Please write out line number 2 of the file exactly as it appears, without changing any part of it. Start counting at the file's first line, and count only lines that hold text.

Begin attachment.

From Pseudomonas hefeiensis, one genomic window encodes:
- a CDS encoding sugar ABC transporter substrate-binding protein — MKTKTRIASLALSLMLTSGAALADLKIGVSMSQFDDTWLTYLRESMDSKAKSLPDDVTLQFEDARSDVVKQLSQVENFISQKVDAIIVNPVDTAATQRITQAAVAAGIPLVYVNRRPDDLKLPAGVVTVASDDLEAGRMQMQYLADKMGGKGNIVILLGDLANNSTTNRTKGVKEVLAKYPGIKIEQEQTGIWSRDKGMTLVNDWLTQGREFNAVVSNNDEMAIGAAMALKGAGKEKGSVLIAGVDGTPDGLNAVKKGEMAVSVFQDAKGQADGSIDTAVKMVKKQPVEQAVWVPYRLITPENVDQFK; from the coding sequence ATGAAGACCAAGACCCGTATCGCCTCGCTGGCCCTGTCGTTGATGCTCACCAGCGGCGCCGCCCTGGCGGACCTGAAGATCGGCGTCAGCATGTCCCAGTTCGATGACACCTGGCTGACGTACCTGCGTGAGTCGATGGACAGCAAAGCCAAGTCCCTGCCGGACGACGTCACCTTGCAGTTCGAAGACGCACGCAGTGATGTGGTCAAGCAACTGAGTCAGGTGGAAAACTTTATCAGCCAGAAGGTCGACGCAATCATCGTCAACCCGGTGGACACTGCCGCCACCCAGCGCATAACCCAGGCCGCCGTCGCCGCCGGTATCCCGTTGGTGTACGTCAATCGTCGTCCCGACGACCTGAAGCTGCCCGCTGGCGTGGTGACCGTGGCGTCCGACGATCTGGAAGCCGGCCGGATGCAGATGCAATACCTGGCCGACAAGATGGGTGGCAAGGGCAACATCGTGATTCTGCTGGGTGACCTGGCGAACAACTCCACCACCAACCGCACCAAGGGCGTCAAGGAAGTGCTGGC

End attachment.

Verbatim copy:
- a CDS encoding sugar ABC transporter substrate-binding protein — MKTKTRIASLALSLMLTSGAALADLKIGVSMSQFDDTWLTYLRESMDSKAKSLPDDVTLQFEDARSDVVKQLSQVENFISQKVDAIIVNPVDTAATQRITQAAVAAGIPLVYVNRRPDDLKLPAGVVTVASDDLEAGRMQMQYLADKMGGKGNIVILLGDLANNSTTNRTKGVKEVLAKYPGIKIEQEQTGIWSRDKGMTLVNDWLTQGREFNAVVSNNDEMAIGAAMALKGAGKEKGSVLIAGVDGTPDGLNAVKKGEMAVSVFQDAKGQADGSIDTAVKMVKKQPVEQAVWVPYRLITPENVDQFK; from the coding sequence ATGAAGACCAAGACCCGTATCGCCTCGCTGGCCCTGTCGTTGATGCTCACCAGCGGCGCCGCCCTGGCGGACCTGAAGATCGGCGTCAGCATGTCCCAGTTCGATGACACCTGGCTGACGTACCTGCGTGAGTCGATGGACAGCAAAGCCAAGTCCCTGCCGGACGACGTCACCTTGCAGTTCGAAGACGCACGCAGTGATGTGGTCAAGCAACTGAGTCAGGTGGAAAACTTTATCAGCCAGAAGGTCGACGCAATCATCGTCAACCCGGTGGACACTGCCGCCACCCAGCGCATAACCCAGGCCGCCGTCGCCGCCGGTATCCCGTTGGTGTACGTCAATCGTCGTCCCGACGACCTGAAGCTGCCCGCTGGCGTGGTGACCGTGGCGTCCGACGATCTGGAAGCCGGCCGGATGCAGATGCAATACCTGGCCGACAAGATGGGTGGCAAGGGCAACATCGTGATTCTGCTGGGTGACCTGGCGAACAACTCCACCACCAACCGCACCAAGGGCGTCAAGGAAGTGCTGGC